The Byron Journal

‘I Have Thought / Too Long and Darkly’: Writing and Reading Modes of Being in Byron

The Byron Journal (2020), 48, (2), 133–144.

Abstract

Byron’s treatment of subjective modes of being are characterised by a poetic mobility that permits competing and contradictory perspectives of the self to coalesce. Starting with Michael O’Neill’s sense of fixity and fluidity as a marker of Byronic identity, this article examines Byron’s darker poetics of madness that permit a glimpse into the destructive and transformative elements of selfhood. In Childe Harold’s Pilgrimage and Beppo, Venice emerges as the imaginative site of Byron’s self-aware artistry and psychodrama of self. Elsewhere Byron’s poetics of selfhood are read as inextricably bound to deliberate self-conscious acts of writing and reading that both dread and delight in the fictionality of self, memory, and history.1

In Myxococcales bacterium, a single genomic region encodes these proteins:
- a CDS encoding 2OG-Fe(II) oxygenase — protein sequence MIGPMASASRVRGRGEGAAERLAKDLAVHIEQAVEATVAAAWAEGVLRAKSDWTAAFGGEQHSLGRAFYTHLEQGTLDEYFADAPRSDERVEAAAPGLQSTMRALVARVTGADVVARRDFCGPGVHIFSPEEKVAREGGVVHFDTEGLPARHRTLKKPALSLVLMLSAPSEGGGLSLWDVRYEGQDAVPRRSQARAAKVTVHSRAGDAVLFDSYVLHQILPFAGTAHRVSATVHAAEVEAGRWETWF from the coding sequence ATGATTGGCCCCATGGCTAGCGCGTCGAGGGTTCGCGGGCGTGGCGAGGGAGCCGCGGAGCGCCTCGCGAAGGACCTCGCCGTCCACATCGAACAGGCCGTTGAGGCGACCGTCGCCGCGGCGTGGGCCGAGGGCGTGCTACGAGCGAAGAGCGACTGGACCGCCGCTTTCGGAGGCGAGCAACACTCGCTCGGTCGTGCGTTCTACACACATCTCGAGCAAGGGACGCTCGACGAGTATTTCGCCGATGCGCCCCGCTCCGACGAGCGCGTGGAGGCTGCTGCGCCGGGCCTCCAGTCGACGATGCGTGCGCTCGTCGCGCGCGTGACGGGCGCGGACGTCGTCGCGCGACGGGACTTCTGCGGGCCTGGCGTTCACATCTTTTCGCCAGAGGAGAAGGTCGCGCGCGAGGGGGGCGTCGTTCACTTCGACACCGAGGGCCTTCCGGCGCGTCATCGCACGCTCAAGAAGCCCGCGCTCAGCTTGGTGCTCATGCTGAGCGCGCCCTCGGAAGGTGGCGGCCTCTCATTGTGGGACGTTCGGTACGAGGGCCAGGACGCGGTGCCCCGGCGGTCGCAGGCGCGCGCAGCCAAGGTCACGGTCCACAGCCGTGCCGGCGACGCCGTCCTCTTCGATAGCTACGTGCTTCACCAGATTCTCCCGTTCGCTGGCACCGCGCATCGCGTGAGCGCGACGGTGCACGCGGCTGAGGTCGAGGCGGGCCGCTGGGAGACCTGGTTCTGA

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Author details

Sandy, Mark